Wednesday, May 3, 2017

One of President Lincoln's "political generals"

Benjamin Franklin Butler (1818-1893) was "the archtype of the fixer, the influence man... There was always something soiled about the man, but he remained uncanny and untouchable."

The historian Bruce Catton goes on to say of him and other politicians who became Civil War generals: "The army had to carry these costly misfits on its shoulders."

A Massachusetts congressman and governor, Benjamin Butler showed an easy agility in jumping back and forth from the Democratic party to the Republicans. Late in his career, he ran for president as the nominee of the Greenback party (a farmer/labor coalition).

Bruce Catton gives a lucid explanation of why General Butler lasted as long as he did:
"Somewhere, in the tangled mesh of politics that lay between Washington and the fighting fronts, Butler possessed influence that even the commander of the armies could not break. Grant tried to have him removed, and failed... 
"Butler held one prodigious trump card which Grant could not see. This was a presidential election year, and just when Grant was trying to rid himself of this incompetent general the leaders of the Republican party, very much against their will, were in the act of renominating President Lincoln for a second term. It was not time to rock the boat, and Butler was just the man who could rock it to the point of capsizing it. 
"From the beginning, Lincoln's real problem had been political. He had a war to win and he had to find generals who could win it, but above everything else he had to control the war -- not merely the fighting of it, but the currents which would finally determine what it meant and what would come of it all... 
"There were strong men in the North who wanted revenge.. and the South was not part of the country as they saw it. Lincoln stood in their way, and they would put one of their own kind in his place if they could. Standing with them were the men whose minds were laudably high but deplorably narrow: the abolitionists... 
"What had kept them off the warpath so far was partly the fact that Lincoln did seem to have most of the people with him... To date, only nobodies had offered themselves against him, men like John Charles Fremont, who was heading a rickety third-party slate. But Butler was a somebody. Soldiers might know him as a cipher, but with abolitionists and bitter-enders he was a mighty hero. He had boundless ambition and a total lack of scruples, and he saw himself as a  presidential possibility. If the army suddenly dropped him he would land in the arms of the political extremists...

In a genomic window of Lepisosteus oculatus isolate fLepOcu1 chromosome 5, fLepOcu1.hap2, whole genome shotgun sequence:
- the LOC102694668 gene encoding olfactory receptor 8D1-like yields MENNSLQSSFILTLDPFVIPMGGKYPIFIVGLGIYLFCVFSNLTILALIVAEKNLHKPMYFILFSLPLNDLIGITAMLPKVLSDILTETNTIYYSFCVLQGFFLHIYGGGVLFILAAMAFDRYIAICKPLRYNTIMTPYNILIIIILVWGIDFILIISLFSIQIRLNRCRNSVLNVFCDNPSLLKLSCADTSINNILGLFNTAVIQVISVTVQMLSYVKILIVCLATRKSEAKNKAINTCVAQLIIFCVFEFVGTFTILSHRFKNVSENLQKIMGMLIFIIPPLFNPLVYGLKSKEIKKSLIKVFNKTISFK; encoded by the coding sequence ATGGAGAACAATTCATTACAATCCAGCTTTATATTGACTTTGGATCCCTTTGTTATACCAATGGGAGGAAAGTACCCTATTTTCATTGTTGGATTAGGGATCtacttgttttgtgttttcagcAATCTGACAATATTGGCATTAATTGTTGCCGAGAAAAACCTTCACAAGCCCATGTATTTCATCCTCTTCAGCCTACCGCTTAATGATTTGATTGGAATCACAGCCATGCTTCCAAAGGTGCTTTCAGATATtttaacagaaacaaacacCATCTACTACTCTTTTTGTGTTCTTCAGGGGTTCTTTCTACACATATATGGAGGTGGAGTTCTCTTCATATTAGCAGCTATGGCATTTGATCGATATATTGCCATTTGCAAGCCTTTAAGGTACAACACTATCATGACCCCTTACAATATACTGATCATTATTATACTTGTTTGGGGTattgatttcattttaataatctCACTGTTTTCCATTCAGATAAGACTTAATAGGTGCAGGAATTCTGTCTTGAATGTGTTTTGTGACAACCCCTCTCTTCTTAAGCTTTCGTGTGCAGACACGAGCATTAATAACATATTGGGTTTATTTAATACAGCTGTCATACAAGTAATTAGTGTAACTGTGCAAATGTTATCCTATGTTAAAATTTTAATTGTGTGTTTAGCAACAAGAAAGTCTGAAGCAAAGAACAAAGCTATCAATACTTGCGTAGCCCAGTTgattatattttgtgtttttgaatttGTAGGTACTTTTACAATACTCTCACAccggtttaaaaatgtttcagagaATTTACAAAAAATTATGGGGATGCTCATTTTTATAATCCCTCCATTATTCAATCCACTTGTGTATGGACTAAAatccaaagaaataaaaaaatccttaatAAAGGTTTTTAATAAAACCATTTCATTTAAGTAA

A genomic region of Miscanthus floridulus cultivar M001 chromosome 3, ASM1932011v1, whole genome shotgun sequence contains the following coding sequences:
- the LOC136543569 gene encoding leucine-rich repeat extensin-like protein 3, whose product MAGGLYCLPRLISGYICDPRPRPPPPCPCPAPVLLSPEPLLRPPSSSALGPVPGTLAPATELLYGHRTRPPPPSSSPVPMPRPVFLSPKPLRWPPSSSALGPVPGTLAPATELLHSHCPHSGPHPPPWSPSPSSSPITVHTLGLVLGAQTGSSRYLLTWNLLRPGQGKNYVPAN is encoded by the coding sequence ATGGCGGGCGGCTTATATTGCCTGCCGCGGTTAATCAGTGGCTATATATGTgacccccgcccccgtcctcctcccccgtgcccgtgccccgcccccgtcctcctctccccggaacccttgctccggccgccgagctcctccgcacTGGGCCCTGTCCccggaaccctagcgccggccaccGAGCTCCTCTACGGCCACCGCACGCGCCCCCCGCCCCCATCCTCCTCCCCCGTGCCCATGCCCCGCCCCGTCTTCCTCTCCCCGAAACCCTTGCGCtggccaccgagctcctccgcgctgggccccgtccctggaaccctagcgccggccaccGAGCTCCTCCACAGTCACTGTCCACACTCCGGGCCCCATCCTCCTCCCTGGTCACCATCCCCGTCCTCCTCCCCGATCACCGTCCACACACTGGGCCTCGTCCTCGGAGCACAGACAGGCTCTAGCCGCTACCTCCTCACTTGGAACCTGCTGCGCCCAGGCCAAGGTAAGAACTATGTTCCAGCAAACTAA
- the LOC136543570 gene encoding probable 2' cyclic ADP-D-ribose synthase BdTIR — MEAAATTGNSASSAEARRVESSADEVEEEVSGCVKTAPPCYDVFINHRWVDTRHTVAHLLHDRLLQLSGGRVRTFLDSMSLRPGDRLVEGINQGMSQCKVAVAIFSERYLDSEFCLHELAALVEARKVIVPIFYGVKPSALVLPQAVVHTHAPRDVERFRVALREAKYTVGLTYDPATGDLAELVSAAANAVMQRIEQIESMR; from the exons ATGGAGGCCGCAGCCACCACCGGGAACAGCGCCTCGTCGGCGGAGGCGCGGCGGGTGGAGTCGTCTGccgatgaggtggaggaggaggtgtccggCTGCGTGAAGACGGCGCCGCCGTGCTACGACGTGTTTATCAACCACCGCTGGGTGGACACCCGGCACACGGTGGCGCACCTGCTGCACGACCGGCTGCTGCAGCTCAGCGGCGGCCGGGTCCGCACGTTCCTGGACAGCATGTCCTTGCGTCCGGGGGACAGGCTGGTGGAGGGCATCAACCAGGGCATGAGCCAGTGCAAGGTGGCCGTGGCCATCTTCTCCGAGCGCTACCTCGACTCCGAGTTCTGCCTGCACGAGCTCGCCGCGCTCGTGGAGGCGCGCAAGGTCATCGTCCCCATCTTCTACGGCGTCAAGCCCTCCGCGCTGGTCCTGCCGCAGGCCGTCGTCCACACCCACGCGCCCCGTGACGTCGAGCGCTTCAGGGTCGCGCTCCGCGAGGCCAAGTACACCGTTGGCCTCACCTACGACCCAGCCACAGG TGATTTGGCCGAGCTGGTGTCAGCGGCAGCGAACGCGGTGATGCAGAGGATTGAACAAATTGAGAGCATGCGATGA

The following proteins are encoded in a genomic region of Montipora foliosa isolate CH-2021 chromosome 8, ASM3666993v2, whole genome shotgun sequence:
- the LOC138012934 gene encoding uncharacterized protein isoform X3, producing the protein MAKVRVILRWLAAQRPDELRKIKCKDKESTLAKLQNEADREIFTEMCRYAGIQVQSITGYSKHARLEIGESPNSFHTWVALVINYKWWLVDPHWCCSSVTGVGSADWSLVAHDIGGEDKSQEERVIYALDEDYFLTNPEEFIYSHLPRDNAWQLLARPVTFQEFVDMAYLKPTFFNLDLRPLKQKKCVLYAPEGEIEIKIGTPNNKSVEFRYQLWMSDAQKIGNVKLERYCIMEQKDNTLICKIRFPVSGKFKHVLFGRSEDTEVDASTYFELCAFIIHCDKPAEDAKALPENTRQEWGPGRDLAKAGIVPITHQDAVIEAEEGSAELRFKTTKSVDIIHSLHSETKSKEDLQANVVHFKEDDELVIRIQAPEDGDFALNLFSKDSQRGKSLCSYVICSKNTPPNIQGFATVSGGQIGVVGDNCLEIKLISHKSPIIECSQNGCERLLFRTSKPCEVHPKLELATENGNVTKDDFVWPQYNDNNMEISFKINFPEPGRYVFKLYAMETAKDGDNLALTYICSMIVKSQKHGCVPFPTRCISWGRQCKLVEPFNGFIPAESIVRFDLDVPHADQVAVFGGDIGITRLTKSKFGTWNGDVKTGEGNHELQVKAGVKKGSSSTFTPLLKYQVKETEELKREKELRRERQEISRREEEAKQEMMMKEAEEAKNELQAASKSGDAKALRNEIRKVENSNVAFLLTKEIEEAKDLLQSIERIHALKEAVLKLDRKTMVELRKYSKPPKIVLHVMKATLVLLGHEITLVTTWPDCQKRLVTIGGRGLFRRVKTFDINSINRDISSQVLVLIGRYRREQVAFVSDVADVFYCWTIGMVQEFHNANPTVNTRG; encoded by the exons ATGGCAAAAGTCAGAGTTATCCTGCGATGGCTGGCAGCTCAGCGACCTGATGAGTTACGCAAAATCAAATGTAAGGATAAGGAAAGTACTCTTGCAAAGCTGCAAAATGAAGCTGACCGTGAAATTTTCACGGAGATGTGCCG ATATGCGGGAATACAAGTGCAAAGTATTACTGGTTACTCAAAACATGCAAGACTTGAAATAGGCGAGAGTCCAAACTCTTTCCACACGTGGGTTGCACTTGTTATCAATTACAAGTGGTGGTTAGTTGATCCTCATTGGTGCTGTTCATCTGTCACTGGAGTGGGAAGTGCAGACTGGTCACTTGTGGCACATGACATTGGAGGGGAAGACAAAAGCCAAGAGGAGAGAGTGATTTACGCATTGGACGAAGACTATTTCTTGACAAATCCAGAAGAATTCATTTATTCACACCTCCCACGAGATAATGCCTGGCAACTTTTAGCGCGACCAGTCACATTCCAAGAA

"So the truth of the matter probably is that in the infinite, complicated economy of the Civil War it was better to keep Ben Butler a major general, even though soldiers were needlessly killed because of it, than it was to inject him back into the political whirlpool... The Administration had to ask, in effect: Where will this man do the least harm -- as a general, or as a politician out of control?"

Other political generals of the Union Army included John A. McClernand, a longtime Illinois acquaintance of the Lincolns (he married a close friend of Mary Todd's); Franz Sigel, who was exiled from Europe after the failure of the 1848 revolutions -- he helped solidify German immigrant support for the Union cause; and Nathaniel Banks, who had served a term as Speaker of the U.S. House of Representatives.
In a less corrupt world, of course, President Lincoln would not have had to play ball with such men (he had enough headaches trying to keep his professional generals in line).

An anecdote from Benjamin Butler's days as military governor of New Orleans, where the residents called him Spoons ("they believed that, in addition to committing an illegal hanging and insulting Southern womanhood, he had personally stolen silver spoons with his own hands"):
Butler censored the city’s newspapers and arrested people and confiscated their property if they showed support for the rebellion. William J. Seymour, editor of The Commercial Bulletin, was one who felt Butler’s heavy hand. Seymour and several other editors met with the general to try to persuade him to rescind the censorship order on the grounds that it violated their constitutional right of free speech (conveniently ignoring the fact that Louisiana had rebelled against the Constitution). 
As the discussion became heated, Seymour asked Butler what would happen if he ignored the order and printed whatever he wanted to in his own newspaper. Seymour claimed Butler "roared like a mad bull," pounded his fist on the desk, and snarled, "I am the military governor of this state — the supreme power — you cannot disregard my order, Sir. By God, he that sins against me, sins against the Holy Ghost."

UPDATE: For many countries abroad, the Civil War was about republicanism and monarchy. What was the mood in England as American brothers turned their guns on each other? The historian James McPherson offers this appraisal of how the Brits viewed the conflict:
They focused on symbolic issues early in the war. For example, Benjamin Butler's famous "woman order" in New Orleans, in which he said that occupying Union soldiers who were being insulted and harassed by Southern women should treat them as ordinary women of the street plying their avocation. And the British thought this was an outrage. Butler also hanged a man who had run up and torn down the American flag over the courthouse in New Orleans, and the British thought that was barbarous. These were the two issues that aroused a lot of very strong anti-American and pro-Southern sentiment in Britain in 1862...  
Punch, the British humor magazine with a very satirical twist to it, was very anti-Lincoln through much of the war. Their cartoons of Lincoln portrayed him as a kind of malevolent, backwards buffoon. Toward the end of the war, they began changing their tune.

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